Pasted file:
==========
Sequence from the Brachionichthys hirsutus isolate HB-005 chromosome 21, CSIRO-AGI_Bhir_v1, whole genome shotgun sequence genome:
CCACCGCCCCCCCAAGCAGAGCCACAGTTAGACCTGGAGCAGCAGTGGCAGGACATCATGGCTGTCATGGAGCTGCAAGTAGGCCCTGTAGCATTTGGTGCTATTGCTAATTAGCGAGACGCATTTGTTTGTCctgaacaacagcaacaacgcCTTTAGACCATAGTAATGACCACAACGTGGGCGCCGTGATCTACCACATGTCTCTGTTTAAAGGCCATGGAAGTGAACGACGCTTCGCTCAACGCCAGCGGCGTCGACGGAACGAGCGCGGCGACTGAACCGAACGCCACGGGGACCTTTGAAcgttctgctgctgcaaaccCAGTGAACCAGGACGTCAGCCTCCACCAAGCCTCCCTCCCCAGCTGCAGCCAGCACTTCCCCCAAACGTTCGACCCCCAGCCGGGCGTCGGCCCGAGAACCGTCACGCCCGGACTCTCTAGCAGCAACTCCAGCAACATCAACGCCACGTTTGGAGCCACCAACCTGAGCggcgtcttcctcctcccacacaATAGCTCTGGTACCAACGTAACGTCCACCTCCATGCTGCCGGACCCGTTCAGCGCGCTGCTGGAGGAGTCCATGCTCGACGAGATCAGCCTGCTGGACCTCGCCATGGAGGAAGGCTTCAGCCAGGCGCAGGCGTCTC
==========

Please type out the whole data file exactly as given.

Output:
Sequence from the Brachionichthys hirsutus isolate HB-005 chromosome 21, CSIRO-AGI_Bhir_v1, whole genome shotgun sequence genome:
CCACCGCCCCCCCAAGCAGAGCCACAGTTAGACCTGGAGCAGCAGTGGCAGGACATCATGGCTGTCATGGAGCTGCAAGTAGGCCCTGTAGCATTTGGTGCTATTGCTAATTAGCGAGACGCATTTGTTTGTCctgaacaacagcaacaacgcCTTTAGACCATAGTAATGACCACAACGTGGGCGCCGTGATCTACCACATGTCTCTGTTTAAAGGCCATGGAAGTGAACGACGCTTCGCTCAACGCCAGCGGCGTCGACGGAACGAGCGCGGCGACTGAACCGAACGCCACGGGGACCTTTGAAcgttctgctgctgcaaaccCAGTGAACCAGGACGTCAGCCTCCACCAAGCCTCCCTCCCCAGCTGCAGCCAGCACTTCCCCCAAACGTTCGACCCCCAGCCGGGCGTCGGCCCGAGAACCGTCACGCCCGGACTCTCTAGCAGCAACTCCAGCAACATCAACGCCACGTTTGGAGCCACCAACCTGAGCggcgtcttcctcctcccacacaATAGCTCTGGTACCAACGTAACGTCCACCTCCATGCTGCCGGACCCGTTCAGCGCGCTGCTGGAGGAGTCCATGCTCGACGAGATCAGCCTGCTGGACCTCGCCATGGAGGAAGGCTTCAGCCAGGCGCAGGCGTCTC